Identifying Safety-Net Resources at Health Centers to Prevent Infectious Disease Transmission Resulting from the Opioid Epidemic

by Joshua Breslau, Ryan K. McBain, Molly Simmons

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Research Questions

  1. What factors affect Community Health Centers' (CHCs') care for people with opioid use disorder (OUD)? For preventing human immunodeficiency virus (HIV) and hepatitis C (HCV) transmission among people who inject drugs?
  2. What strategies and innovations do CHCs use to care for people with OUD? What strategies are used to contain HIV and HCV transmission among people who inject drugs?
  3. How do CHCs integrate substance use disorder services with mental health services and primary care? What challenges have they faced and how have they addressed them?
  4. What information do CHCs have about HCV and HIV treatment uptake? How is it used?

The Assistant Secretary for Planning and Evaluation for the U.S. Department of Health and Human Services asked the RAND Corporation to conduct an exploratory study examining the factors that affect the ability of Community Health Centers (CHCs) to reduce transmission of infectious diseases related to the opioid epidemic. The emphasis is on rural areas, which have suffered disproportionately from the opioid epidemic and lack resources to address the complex social and medical issues related to opioid use, opioid use disorder, and risk for infectious diseases. Discussions were held with staff from eight CHCs, selected from the 102 CHCs in counties that prior research has identified as being at high risk for opioid-use related transmission of infectious diseases. The content of these discussions was summarized to identify the major challenges that CHCs face in preventing and treating infectious diseases and the strategies that they employ to overcome these strategies.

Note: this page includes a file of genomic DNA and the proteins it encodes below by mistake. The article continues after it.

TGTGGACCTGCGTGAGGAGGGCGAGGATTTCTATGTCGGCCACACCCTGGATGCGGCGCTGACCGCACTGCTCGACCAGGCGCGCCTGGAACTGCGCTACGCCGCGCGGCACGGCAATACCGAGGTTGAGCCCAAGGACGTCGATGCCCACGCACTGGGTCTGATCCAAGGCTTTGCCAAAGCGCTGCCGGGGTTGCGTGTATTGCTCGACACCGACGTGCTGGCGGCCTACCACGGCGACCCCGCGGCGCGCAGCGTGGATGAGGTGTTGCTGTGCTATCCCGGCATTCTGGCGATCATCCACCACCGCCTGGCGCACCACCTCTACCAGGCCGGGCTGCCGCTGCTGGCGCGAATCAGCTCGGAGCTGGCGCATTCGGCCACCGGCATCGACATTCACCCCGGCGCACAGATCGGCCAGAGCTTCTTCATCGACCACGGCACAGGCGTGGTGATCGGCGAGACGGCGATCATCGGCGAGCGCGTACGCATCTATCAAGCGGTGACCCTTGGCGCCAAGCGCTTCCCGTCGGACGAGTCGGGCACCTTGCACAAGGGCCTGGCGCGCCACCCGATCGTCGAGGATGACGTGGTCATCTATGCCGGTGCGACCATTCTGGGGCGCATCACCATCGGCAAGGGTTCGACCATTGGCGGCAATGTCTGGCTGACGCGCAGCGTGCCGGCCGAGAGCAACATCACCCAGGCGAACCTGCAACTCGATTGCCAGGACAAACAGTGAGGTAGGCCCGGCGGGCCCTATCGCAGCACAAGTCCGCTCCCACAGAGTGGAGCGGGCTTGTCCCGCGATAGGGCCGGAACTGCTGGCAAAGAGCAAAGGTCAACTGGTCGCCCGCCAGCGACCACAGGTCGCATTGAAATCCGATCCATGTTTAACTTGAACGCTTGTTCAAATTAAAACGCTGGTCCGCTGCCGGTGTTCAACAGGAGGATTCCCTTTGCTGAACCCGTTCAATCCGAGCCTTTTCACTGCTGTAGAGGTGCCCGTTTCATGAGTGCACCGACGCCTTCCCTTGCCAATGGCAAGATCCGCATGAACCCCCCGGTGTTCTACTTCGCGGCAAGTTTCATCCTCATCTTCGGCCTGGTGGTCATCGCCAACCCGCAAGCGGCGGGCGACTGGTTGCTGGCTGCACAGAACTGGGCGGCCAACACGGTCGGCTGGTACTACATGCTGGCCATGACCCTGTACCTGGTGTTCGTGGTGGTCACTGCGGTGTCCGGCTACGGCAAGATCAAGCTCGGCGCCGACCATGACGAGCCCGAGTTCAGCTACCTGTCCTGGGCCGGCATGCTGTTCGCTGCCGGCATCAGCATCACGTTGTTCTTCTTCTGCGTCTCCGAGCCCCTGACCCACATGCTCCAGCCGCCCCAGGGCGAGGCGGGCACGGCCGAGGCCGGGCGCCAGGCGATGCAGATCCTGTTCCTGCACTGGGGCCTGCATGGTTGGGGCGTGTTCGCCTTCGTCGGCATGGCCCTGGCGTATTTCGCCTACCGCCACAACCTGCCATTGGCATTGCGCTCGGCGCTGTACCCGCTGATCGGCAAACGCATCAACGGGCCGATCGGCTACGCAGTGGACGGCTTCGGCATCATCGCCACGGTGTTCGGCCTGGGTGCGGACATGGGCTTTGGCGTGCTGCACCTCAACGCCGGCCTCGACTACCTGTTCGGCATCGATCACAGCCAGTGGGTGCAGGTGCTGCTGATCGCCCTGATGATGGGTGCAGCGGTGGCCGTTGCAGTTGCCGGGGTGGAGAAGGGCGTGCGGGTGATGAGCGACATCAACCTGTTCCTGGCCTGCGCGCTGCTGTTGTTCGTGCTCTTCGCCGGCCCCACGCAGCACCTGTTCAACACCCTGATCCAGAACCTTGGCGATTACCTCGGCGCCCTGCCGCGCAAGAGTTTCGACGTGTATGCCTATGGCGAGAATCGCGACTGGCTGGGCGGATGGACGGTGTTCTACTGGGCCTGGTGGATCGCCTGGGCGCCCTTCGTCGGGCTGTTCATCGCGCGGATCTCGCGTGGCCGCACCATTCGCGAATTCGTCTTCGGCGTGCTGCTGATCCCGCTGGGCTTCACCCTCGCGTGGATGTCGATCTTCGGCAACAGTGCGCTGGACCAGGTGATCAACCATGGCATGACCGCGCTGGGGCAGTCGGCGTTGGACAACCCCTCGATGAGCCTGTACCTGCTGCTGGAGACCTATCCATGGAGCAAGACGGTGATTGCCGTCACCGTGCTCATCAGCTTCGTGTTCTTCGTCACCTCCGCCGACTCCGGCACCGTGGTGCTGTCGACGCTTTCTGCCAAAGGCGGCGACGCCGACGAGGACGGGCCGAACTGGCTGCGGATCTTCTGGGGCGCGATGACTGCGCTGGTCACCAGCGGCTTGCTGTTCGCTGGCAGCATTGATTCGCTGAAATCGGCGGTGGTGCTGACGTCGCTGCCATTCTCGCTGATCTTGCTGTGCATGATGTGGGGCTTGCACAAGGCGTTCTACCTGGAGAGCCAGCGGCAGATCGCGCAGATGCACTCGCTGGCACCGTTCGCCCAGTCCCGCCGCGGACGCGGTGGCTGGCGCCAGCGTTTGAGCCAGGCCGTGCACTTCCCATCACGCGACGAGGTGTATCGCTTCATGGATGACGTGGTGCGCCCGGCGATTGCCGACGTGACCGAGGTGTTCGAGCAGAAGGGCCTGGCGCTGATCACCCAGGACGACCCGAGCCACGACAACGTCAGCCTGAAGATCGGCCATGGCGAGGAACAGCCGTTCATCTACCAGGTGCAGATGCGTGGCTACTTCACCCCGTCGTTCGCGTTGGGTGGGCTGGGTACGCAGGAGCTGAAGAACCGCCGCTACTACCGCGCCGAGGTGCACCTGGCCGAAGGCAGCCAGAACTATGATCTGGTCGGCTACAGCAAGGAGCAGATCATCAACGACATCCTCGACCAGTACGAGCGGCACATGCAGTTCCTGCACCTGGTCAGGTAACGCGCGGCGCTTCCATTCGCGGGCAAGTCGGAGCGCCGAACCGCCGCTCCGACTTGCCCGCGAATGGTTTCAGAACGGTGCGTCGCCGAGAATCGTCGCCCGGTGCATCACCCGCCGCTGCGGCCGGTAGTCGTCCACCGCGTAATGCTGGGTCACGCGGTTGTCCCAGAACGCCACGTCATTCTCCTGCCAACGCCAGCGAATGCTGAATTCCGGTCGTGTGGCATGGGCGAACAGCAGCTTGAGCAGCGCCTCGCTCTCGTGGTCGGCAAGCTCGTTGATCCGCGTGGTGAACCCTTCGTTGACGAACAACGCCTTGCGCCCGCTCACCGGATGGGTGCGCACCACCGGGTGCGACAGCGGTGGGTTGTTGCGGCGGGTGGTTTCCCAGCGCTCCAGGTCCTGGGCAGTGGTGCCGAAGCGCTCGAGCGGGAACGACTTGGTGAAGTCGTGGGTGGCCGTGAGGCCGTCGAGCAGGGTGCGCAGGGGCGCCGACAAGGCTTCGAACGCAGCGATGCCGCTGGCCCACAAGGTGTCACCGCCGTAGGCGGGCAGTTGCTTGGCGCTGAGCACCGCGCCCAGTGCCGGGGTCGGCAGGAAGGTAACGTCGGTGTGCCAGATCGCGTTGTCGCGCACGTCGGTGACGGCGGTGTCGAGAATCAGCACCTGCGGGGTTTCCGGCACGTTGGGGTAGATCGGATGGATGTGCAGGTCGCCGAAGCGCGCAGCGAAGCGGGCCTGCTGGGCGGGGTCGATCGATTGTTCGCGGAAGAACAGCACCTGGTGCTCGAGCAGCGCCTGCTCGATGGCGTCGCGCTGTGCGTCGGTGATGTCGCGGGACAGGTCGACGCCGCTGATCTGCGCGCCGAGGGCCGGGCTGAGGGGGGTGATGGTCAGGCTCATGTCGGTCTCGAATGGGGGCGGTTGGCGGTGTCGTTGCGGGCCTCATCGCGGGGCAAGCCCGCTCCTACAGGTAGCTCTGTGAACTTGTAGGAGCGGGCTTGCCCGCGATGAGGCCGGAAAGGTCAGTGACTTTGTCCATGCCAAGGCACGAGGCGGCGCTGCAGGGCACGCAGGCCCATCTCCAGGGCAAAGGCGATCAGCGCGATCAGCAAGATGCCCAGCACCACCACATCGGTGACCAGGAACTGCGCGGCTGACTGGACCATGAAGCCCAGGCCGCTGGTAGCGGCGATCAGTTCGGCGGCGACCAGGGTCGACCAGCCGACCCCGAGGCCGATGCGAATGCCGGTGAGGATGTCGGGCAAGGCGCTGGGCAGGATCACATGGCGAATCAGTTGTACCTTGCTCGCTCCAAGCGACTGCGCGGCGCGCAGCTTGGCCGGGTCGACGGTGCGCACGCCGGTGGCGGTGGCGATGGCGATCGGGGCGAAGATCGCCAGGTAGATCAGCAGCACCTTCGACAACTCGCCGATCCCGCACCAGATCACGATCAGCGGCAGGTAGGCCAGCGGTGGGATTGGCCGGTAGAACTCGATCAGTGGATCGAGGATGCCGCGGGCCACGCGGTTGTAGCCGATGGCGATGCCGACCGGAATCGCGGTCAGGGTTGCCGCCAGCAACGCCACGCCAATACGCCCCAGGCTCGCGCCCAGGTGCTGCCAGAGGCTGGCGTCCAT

Key Findings

Staff shortages, politics, and confusion about costs all hamper care

  • CHC staff were concerned about the costs of treating HCV and about staying informed regarding best HCV treatment practices. HCV treatment guidelines were seen as overrestricted.
  • CHCs had limited access to staff, especially behavioral health staff.
  • Health information exchanges help CHCs track patients with opioid use disorder or infectious diseases.
  • Local community-based organizations, both governmental and nongovernmental, play important cooperative roles with CHCs, but these relationships are largely ad hoc.
  • Access to sterile syringes can help prevent disease transmission, but political pressure hampers syringe services programs.
  • Many CHCs are involved with justice-involved populations.

Table of Contents

  • Chapter One

    Background

  • Chapter Two

    Methods

  • Chapter Three

    Results

  • Chapter Four

    Conclusions: CHC Concerns About Opioids and Infectious Disease Transmission

Research conducted by

This research was funded by the Office of the Assistant Secretary for Planning and Evaluation (ASPE) and conducted by Payment, Cost, and Coverage program within RAND Health Care.

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